House prices in Wales - where the equivalent of the stamp duty holiday has fully ended - rose to a new average peak price of £215,810 in June, with the strongest rate of growth reported over the past year.
The figures have been released from Principality Building Society’s Wales House Price Index for Q2 2021, which demonstrates the rise and fall in house prices in each of the 22 local authorities in Wales.
Despite annual house price inflation of 12.5 per cent there is some sign that the strong pace of increases seen around the turn of the year has begun to abate, with the quarterly rate of increase now down to 1.4 per cent.
This is likely to be a result of the Land Transaction Tax holiday coming to an end in June and could indicate price growth slowing in the second half of 2021.
Tom Denman, chief financial officer at Principality Building Society, says: “The scale and strength of the housing market in Wales to date does suggest that this momentum will continue into the final quarters of the year. Clearly, the stimulus effect of the Land Transaction Tax holiday will have disappeared by then, and because some purchases were brought forward to capture that benefit, there will be an inevitable dip in activity.
“Alongside this, the furlough scheme ends in September, thus further revealing the underlying state of the economy and employment. Various forecasts suggest that Wales - along with other parts of the UK - will see house price inflation down to just under five per cent in 2022 and onwards.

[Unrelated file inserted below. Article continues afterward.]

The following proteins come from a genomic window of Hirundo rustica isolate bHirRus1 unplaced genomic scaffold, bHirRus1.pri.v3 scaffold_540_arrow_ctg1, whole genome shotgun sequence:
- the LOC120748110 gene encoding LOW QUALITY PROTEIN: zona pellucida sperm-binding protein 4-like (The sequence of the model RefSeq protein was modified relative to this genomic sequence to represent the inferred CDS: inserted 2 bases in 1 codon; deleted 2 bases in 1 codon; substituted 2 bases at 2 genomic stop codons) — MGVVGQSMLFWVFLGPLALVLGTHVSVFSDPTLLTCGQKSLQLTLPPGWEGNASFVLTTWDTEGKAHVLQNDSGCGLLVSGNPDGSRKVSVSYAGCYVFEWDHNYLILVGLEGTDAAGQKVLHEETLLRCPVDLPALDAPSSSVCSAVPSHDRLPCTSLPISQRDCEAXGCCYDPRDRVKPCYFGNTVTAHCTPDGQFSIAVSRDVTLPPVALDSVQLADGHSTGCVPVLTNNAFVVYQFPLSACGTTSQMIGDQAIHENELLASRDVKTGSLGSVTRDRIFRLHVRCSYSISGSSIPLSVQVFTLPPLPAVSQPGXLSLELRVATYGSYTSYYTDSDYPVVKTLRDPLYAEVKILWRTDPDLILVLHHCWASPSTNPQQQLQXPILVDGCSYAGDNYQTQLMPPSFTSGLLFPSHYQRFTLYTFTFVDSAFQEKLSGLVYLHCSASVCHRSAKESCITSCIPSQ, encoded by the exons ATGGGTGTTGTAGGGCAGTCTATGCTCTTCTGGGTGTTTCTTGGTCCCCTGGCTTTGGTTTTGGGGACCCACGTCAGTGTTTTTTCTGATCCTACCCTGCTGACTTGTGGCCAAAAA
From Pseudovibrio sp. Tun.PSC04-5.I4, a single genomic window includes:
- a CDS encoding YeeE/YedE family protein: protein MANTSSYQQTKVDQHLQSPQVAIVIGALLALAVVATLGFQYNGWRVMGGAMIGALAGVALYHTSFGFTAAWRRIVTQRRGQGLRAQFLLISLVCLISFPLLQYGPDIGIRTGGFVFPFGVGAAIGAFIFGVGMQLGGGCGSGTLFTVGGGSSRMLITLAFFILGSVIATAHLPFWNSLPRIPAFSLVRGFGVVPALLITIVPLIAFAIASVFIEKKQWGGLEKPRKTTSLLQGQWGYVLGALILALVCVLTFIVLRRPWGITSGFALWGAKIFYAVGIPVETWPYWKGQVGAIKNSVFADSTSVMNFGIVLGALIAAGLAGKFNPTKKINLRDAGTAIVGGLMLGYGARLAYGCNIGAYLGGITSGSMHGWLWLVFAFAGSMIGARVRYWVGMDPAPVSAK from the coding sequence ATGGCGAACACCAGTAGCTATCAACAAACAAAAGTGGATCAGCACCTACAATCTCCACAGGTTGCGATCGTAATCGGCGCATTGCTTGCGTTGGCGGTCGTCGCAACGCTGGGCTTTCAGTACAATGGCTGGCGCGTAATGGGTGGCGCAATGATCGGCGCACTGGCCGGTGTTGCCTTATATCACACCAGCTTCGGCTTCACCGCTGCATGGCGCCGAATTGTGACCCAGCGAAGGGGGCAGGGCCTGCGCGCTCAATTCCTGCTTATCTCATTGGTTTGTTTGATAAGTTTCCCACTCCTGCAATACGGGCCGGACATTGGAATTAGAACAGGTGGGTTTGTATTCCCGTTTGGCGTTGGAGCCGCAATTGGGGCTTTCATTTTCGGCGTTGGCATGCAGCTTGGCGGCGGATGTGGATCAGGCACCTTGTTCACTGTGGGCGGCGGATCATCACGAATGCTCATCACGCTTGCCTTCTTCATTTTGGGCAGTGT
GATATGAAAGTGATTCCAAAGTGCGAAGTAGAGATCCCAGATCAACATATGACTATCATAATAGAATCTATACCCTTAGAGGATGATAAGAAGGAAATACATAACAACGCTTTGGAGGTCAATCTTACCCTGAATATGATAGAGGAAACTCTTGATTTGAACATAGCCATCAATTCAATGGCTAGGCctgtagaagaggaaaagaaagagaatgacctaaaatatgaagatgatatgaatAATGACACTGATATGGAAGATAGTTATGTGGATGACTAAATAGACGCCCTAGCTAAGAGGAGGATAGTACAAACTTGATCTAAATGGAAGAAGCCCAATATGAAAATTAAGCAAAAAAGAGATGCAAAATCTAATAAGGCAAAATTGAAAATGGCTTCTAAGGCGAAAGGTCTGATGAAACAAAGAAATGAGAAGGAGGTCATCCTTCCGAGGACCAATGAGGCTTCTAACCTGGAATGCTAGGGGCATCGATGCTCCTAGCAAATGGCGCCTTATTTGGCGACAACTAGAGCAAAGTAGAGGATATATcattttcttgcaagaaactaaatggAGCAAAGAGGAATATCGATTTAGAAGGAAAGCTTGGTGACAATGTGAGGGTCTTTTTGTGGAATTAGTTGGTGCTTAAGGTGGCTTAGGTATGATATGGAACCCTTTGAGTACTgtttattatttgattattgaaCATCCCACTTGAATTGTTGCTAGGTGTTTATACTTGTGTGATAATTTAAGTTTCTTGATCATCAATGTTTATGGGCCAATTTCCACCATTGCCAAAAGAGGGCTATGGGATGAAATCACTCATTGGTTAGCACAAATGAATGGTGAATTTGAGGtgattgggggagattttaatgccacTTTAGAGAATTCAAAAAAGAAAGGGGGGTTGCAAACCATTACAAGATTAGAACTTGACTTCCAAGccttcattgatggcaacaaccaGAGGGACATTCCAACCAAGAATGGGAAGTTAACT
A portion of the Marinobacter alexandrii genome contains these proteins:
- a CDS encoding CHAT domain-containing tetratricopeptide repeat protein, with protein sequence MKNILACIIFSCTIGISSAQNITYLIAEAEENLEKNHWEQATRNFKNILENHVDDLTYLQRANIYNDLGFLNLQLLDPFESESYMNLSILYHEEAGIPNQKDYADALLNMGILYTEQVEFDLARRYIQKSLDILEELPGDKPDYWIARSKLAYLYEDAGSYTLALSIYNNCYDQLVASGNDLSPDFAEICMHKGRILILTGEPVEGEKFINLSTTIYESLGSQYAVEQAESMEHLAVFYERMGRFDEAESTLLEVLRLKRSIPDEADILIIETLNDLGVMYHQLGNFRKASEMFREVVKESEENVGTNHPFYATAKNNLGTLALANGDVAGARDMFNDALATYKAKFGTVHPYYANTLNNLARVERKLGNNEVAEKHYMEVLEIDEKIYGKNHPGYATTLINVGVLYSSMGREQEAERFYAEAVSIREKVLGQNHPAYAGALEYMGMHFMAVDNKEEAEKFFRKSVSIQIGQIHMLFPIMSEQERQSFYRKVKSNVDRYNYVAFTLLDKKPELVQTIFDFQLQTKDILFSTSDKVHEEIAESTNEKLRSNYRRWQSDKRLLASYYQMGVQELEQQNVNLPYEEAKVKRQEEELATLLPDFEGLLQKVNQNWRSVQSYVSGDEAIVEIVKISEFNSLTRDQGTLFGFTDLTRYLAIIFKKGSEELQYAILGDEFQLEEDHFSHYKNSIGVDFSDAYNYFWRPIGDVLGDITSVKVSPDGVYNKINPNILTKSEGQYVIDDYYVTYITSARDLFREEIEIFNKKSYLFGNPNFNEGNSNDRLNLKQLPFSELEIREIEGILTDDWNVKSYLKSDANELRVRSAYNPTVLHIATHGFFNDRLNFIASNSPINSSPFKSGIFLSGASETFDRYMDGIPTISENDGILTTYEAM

“Much will depend on the course of interest rates and the economy, but the mortgage market remains very competitive with rates having fallen in recent months after slightly increasing at the height of the pandemic.”
Principality’s House Price Index estimates that there were around 13,400 transactions in Q2 2021, nearly treble the Covid-depressed level of the same time the previous year (4,800 sales), but also significantly higher than the more “normal” period of Q2 2019 (11,000 sales).
All 22 local authorities reported rises on an annual basis in Q2, repeating the performance of the previous quarter. All 22 local authorities reported rises on an annual basis in Q2, repeating the performance of the previous quarter.
Prices in eight authorities – Blaenau Gwent (£128,441), Bridgend (£214,081), Conwy (£222,944), Merthyr Tydfil (£159,101), Neath Port Talbot (£160,324), Rhondda Cynon Taf (£150,726), Vale of Glamorgan (£330,396) and Torfaen (£198,476) – reached new peaks in Q2.
Nine local authorities reported annual price increases of more than 15 per cent with Blaenau Gwent (19.6 per cent), Bridgend (19.4 per cent), Carmarthenshire (19.9 per cent) and Conwy (19.7 per cent) all reporting an annual rise of almost 20 per cent.
Many of these local authorities also reported strong quarterly gains. But three major Welsh cities - Newport, Swansea and Wrexham - along with Powys, all reported quarterly prices around five per cent lower.